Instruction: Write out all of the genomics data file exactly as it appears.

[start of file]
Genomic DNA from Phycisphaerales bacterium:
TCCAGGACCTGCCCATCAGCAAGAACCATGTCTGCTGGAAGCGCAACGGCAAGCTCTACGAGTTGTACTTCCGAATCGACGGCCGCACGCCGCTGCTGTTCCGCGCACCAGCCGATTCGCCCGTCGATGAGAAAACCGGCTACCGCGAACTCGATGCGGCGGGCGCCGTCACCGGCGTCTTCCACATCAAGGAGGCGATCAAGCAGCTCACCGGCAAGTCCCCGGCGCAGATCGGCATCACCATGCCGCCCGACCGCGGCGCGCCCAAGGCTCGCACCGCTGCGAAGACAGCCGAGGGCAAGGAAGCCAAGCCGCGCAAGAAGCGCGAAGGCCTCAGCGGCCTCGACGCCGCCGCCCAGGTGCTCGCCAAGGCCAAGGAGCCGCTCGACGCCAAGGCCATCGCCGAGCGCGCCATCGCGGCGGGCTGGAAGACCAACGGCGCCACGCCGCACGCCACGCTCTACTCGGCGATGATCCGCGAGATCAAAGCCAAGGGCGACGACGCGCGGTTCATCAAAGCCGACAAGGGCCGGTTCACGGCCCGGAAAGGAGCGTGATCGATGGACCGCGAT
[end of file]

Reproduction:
Genomic DNA from Phycisphaerales bacterium:
TCCAGGACCTGCCCATCAGCAAGAACCATGTCTGCTGGAAGCGCAACGGCAAGCTCTACGAGTTGTACTTCCGAATCGACGGCCGCACGCCGCTGCTGTTCCGCGCACCAGCCGATTCGCCCGTCGATGAGAAAACCGGCTACCGCGAACTCGATGCGGCGGGCGCCGTCACCGGCGTCTTCCACATCAAGGAGGCGATCAAGCAGCTCACCGGCAAGTCCCCGGCGCAGATCGGCATCACCATGCCGCCCGACCGCGGCGCGCCCAAGGCTCGCACCGCTGCGAAGACAGCCGAGGGCAAGGAAGCCAAGCCGCGCAAGAAGCGCGAAGGCCTCAGCGGCCTCGACGCCGCCGCCCAGGTGCTCGCCAAGGCCAAGGAGCCGCTCGACGCCAAGGCCATCGCCGAGCGCGCCATCGCGGCGGGCTGGAAGACCAACGGCGCCACGCCGCACGCCACGCTCTACTCGGCGATGATCCGCGAGATCAAAGCCAAGGGCGACGACGCGCGGTTCATCAAAGCCGACAAGGGCCGGTTCACGGCCCGGAAAGGAGCGTGATCGATGGACCGCGAT